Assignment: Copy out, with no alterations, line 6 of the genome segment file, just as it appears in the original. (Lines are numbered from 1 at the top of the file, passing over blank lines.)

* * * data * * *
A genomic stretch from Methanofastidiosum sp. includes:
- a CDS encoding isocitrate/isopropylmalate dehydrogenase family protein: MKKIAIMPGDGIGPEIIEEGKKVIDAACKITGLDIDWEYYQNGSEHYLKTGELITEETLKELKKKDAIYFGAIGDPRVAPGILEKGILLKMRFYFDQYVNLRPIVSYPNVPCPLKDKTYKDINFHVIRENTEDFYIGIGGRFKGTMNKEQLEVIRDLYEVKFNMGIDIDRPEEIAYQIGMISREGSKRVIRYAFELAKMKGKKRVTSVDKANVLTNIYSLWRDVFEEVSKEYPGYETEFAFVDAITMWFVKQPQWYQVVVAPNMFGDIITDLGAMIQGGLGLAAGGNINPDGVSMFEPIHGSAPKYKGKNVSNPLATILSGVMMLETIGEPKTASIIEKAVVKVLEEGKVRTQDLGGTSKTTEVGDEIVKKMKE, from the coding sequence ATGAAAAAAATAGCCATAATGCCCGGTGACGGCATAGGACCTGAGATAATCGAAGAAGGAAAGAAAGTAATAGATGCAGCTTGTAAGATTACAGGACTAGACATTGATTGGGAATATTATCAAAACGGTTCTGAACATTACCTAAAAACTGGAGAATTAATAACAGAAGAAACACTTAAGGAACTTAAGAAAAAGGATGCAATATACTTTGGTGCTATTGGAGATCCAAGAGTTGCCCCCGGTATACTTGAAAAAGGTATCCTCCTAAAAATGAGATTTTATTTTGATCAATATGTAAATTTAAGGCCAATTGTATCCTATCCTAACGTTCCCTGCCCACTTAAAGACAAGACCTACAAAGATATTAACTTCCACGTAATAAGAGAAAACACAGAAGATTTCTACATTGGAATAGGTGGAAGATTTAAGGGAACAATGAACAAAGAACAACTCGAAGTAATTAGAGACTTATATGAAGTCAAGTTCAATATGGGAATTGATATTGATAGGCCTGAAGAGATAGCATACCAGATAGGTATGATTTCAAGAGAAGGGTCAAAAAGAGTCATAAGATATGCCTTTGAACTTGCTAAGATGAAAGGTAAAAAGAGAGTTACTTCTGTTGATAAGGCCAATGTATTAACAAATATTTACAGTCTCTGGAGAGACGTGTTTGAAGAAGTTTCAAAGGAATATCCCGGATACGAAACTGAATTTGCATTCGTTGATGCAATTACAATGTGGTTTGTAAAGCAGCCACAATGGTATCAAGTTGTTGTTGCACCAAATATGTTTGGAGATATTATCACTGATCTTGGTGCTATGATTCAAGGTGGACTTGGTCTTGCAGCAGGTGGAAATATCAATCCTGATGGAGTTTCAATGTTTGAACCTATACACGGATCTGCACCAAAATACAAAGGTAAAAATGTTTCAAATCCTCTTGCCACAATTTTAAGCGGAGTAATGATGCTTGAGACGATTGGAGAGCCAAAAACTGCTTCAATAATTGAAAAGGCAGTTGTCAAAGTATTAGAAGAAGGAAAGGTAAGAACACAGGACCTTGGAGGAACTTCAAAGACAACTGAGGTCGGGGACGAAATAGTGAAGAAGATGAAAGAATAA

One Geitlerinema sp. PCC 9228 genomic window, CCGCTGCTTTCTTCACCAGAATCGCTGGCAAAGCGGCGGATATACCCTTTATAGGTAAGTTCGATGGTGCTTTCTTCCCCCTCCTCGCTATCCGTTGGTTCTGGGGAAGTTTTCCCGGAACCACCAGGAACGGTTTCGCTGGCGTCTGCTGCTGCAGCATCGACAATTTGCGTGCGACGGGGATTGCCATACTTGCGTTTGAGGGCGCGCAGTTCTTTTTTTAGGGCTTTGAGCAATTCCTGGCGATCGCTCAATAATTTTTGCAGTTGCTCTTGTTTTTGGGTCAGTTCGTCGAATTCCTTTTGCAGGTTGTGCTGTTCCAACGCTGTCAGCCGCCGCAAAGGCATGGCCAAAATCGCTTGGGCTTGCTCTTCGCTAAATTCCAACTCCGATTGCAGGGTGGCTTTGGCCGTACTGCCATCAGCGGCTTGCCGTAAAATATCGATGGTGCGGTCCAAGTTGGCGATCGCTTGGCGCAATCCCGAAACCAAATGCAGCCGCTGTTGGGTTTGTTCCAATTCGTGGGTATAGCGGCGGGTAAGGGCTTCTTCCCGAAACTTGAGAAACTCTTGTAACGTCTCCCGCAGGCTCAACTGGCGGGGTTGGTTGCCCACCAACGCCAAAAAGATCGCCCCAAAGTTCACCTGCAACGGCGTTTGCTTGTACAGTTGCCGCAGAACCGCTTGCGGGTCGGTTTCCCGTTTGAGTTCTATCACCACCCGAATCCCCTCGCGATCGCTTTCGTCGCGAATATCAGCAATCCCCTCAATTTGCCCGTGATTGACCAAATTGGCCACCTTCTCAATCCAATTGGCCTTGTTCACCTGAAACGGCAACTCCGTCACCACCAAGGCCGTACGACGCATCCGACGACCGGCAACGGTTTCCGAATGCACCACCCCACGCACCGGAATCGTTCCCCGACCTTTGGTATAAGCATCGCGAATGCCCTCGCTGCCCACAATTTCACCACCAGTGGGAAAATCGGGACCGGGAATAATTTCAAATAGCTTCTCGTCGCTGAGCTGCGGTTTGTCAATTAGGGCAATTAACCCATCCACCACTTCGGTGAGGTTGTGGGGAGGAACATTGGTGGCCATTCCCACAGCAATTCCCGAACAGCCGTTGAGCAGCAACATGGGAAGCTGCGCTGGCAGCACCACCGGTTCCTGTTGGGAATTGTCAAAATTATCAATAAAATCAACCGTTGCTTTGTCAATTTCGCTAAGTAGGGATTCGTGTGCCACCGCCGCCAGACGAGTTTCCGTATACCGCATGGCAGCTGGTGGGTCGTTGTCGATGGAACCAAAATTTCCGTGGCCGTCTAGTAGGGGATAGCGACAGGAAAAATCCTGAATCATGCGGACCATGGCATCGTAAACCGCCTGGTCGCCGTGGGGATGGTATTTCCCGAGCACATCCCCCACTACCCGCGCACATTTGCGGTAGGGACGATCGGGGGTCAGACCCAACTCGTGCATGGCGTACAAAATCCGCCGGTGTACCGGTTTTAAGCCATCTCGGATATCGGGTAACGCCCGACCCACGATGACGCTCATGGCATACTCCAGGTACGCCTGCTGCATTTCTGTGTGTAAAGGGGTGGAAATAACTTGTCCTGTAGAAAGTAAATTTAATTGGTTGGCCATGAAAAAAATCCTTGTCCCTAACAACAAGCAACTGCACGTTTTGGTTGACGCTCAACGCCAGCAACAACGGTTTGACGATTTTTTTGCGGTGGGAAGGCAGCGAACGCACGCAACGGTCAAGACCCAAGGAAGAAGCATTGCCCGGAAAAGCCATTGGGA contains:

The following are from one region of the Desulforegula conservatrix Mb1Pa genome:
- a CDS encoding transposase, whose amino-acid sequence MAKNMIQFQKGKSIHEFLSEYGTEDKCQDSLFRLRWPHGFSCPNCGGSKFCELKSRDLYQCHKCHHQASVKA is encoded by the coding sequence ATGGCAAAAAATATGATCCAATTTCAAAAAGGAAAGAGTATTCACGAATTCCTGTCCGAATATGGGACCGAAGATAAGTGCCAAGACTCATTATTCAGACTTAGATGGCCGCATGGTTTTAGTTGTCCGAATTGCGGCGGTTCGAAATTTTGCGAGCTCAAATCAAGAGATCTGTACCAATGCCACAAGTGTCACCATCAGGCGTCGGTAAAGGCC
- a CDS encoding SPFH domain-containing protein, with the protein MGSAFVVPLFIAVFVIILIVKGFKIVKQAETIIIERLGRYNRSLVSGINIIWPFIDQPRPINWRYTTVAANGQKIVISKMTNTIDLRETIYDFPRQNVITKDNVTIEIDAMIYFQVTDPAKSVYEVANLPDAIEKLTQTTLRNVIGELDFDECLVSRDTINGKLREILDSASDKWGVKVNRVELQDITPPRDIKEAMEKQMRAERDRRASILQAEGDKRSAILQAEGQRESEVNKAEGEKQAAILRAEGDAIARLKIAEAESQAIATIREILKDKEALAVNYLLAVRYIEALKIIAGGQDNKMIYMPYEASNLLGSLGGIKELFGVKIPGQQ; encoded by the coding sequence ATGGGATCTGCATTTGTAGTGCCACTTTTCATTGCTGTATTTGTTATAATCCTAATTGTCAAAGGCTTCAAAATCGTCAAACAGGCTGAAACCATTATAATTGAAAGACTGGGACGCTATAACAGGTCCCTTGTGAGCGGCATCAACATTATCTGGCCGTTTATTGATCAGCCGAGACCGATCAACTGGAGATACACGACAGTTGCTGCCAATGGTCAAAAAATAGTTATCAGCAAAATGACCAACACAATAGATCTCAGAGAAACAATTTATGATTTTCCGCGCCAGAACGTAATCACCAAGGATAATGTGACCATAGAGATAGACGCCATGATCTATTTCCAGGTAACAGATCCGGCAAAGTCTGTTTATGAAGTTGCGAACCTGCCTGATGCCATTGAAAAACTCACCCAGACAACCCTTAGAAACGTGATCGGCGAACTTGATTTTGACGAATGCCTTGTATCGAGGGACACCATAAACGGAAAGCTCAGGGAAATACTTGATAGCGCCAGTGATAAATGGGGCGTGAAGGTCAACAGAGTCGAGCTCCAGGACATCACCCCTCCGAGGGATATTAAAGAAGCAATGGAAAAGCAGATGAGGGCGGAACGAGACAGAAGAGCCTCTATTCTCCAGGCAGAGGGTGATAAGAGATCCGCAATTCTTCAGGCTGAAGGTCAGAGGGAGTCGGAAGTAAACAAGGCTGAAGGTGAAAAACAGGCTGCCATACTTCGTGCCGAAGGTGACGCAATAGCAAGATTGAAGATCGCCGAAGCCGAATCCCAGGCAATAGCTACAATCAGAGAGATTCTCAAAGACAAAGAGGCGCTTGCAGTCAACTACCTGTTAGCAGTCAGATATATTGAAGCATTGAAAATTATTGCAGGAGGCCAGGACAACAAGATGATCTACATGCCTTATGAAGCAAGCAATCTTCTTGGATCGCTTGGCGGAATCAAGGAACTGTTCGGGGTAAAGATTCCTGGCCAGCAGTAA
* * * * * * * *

- a CDS encoding SPFH domain-containing protein, with the protein MGSAFVVPLFIAVFVIILIVKGFKIVKQAETIIIERLGRYNRSLVSGINIIWPFIDQPRPINWRYTTVAANGQKIVISKMTNTIDLRETIYDFPRQNVITKDNVTIEIDAMIYFQVTDPAKSVYEVANLPDAIEKLTQTTLRNVIGELDFDECLVSRDTINGKLREILDSASDKWGVKVNRVELQDITPPRDIKEAMEKQMRAERDRRASILQAEGDKRSAILQAEGQRESEVNKAEGEKQAAILRAEGDAIARLKIAEAESQAIATIREILKDKEALAVNYLLAVRYIEALKIIAGGQDNKMIYMPYEASNLLGSLGGIKELFGVKIPGQQ; encoded by the coding sequence ATGGGATCTGCATTTGTAGTGCCACTTTTCATTGCTGTATTTGTTATAATCCTAATTGTCAAAGGCTTCAAAATCGTCAAACAGGCTGAAACCATTATAATTGAAAGACTGGGACGCTATAACAGGTCCCTTGTGAGCGGCATCAACATTATCTGGCCGTTTATTGATCAGCCGAGACCGATCAACTGGAGATACACGACAGTTGCTGCCAATGGTCAAAAAATAGTTATCAGCAAAATGACCAACACAATAGATCTCAGAGAAACAATTTATGATTTTCCGCGCCAGAACGTAATCACCAAGGATAATGTGACCATAGAGATAGACGCCATGATCTATTTCCAGGTAACAGATCCGGCAAAGTCTGTTTATGAAGTTGCGAACCTGCCTGATGCCATTGAAAAACTCACCCAGACAACCCTTAGAAACGTGATCGGCGAACTTGATTTTGACGAATGCCTTGTATCGAGGGACACCATAAACGGAAAGCTCAGGGAAATACTTGATAGCGCCAGTGATAAATGGGGCGTGAAGGTCAACAGAGTCGAGCTCCAGGACATCACCCCTCCGAGGGATATTAAAGAAGCAATGGAAAAGCAGATGAGGGCGGAACGAGACAGAAGAGCCTCTATTCTCCAGGCAGAGGGTGATAAGAGATCCGCAATTCTTCAGGCTGAAGGTCAGAGGGAGTCGGAAGTAAACAAGGCTGAAGGTGAAAAACAGGCTGCCATACTTCGTGCCGAAGGTGACGCAATAGCAAGATTGAAGATCGCCGAAGCCGAATCCCAGGCAATAGCTACAATCAGAGAGATTCTCAAAGACAAAGAGGCGCTTGCAGTCAACTACCTGTTAGCAGTCAGATATATTGAAGCATTGAAAATTATTGCAGGAGGCCAGGACAACAAGATGATCTACATGCCTTATGAAGCAAGCAATCTTCTTGGATCGCTTGGCGGAATCAAGGAACTGTTCGGGGTAAAGATTCCTGGCCAGCAGTAA